For as long as I can remember, I have struggled with simple tasks of having to render -- using my pen, pencil, or paint -- depictions of the world around me. My hand-eye coordination has generally been poor (baseball and golf have been comedies of giving me a heavy object to swing at round objects).
So when I was asked to make a blog of something that would be challenging, I thought of what I am not good at: drawing came almost immediately to mind (after singing and being able to do that folding trick with my socks that my mother always seemed to manage effortlessly). This blog is about my efforts to draw, even though I lack innate talent or capability.
When I told my girlfriend (who is doing her doctorate on the relationship between art and technology), she shoved a book into my hands: Secrets to Drawing Realistic Faces by Carrie Stuart Parks. So this first blog post is about how to depict the human face, with this book as my guide.
On Parks’ advice, I began with doing a pre-instructional drawing: depict a face, without a model, and with no guidance from the book. The effort looked like this:
Parks says that for many people, the main barrier in learning to draw is perception; the brain categorizes and makes patterns of everything we take in through our senses. The main task then is to break and change people's perceptions so that they have a more realistic concept of the key parts of the human face.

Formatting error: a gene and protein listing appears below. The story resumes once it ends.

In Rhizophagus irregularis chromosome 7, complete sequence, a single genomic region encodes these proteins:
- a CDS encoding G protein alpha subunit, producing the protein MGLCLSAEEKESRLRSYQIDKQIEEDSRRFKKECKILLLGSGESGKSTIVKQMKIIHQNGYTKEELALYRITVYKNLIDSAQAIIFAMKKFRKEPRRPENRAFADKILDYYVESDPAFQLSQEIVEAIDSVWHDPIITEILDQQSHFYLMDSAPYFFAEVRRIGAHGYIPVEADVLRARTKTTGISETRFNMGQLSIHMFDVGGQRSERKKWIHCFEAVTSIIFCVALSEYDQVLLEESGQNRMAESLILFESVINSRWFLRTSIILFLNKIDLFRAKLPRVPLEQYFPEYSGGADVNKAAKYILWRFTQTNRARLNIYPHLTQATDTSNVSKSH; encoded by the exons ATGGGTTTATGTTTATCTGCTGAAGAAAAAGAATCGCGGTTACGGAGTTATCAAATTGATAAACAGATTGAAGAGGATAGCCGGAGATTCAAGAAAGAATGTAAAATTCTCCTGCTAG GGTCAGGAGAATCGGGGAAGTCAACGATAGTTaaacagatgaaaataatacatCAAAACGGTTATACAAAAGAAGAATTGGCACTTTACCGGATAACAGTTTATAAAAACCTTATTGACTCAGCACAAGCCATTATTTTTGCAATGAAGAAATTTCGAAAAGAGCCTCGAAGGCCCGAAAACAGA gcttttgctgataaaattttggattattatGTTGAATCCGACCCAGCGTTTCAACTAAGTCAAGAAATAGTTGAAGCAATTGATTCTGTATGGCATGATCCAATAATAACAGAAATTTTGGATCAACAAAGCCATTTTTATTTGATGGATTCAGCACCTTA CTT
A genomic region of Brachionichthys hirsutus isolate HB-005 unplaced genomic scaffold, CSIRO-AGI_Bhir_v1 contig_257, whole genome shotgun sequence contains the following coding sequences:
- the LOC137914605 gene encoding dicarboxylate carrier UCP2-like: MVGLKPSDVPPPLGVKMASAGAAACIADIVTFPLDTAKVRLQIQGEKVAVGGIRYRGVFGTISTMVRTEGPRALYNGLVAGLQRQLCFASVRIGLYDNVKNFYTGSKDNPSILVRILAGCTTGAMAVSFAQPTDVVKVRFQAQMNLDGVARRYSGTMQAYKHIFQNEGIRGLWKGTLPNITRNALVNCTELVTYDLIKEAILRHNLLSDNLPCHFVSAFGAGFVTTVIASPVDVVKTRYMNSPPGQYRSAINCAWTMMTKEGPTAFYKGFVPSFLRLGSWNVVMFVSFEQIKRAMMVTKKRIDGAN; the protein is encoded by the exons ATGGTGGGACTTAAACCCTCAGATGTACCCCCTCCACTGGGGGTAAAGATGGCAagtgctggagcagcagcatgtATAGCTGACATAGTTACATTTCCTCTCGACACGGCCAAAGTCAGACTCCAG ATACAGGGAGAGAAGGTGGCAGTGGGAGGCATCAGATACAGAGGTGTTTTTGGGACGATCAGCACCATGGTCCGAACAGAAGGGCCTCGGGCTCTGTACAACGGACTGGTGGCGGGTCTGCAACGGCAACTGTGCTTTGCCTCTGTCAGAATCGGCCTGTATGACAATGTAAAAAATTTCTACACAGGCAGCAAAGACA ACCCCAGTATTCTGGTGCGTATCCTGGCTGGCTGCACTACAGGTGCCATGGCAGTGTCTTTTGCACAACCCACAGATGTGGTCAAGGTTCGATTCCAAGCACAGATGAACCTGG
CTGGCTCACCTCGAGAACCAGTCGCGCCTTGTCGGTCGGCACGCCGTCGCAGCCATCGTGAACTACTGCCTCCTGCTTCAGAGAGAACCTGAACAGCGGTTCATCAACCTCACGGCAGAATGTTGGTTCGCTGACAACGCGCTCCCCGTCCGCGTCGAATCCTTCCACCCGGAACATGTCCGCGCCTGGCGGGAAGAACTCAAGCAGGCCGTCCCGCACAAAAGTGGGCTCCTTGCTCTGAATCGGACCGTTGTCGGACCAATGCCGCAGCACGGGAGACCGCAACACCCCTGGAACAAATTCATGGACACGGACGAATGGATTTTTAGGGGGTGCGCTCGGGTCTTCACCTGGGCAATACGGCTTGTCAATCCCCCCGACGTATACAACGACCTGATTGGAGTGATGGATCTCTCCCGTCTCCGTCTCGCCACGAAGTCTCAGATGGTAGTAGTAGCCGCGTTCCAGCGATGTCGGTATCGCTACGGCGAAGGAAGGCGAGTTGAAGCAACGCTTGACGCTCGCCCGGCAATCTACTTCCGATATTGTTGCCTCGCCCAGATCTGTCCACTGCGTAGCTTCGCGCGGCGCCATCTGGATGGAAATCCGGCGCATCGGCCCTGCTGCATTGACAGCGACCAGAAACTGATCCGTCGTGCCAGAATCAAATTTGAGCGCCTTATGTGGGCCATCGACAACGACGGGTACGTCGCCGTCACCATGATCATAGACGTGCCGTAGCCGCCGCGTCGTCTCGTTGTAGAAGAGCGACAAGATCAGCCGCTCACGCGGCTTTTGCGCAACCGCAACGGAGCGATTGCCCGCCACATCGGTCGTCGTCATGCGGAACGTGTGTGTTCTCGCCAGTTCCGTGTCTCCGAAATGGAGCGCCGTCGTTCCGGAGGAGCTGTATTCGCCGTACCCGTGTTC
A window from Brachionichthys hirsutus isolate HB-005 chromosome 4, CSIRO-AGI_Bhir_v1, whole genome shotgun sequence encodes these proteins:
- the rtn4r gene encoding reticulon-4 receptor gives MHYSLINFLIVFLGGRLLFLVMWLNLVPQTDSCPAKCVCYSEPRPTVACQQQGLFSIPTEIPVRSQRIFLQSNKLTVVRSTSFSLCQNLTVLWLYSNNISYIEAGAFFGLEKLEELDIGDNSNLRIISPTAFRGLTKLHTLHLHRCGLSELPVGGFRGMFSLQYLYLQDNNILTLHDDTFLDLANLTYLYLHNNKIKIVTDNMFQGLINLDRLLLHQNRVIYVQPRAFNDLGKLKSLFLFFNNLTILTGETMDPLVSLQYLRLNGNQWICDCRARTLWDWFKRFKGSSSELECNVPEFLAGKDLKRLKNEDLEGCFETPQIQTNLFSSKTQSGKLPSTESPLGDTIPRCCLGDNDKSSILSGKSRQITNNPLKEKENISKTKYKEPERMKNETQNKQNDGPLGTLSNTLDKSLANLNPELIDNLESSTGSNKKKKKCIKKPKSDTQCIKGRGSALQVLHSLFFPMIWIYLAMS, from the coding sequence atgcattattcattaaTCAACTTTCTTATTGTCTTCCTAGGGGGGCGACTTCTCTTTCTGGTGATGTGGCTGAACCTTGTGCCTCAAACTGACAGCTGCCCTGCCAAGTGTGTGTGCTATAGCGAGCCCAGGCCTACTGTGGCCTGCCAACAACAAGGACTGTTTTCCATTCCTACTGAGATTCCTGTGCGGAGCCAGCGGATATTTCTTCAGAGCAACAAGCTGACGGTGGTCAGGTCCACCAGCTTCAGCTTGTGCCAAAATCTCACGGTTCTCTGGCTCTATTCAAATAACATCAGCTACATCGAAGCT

The book stresses the need for a model to work with when learning to draw. After going through a few options, I settled on a facial portrait of John Malkovich. I picked Malkovich primarily for his legendarily distinct facial features. This, I reasoned, would make it easier to capture the proportion and shape of the face.
It took me two days to draw. I managed to get the major features done on the first day, but I found the focus to do this tiring, and had to put down the pencil. The next day I came back and did the shading. This was difficult. Part of the problem was my equipment; I had not gone out and bought a dozen drawing pencils or charcoal (there are in fact a large range of different pencil grades, which I was not aware of). This lack of proper equipment made it difficult to capture the range of shades of the face. I will be getting these tools for future drawings.
At the end, I was a little stunned by how much more realistic it looked, how much more correct the proportions. I hope that if Malkovich were ever to see this, he would not be horrified by the result.
Andrew Monro is an editor with an enduring reputation as an impeccably well-dressed individual, and a surprisingly pleasant person to have a beer with. He is an aficionado of web forums, fine wine, modern poetry, and petrichor. He is a native British Columbian, but now lives in Ottawa.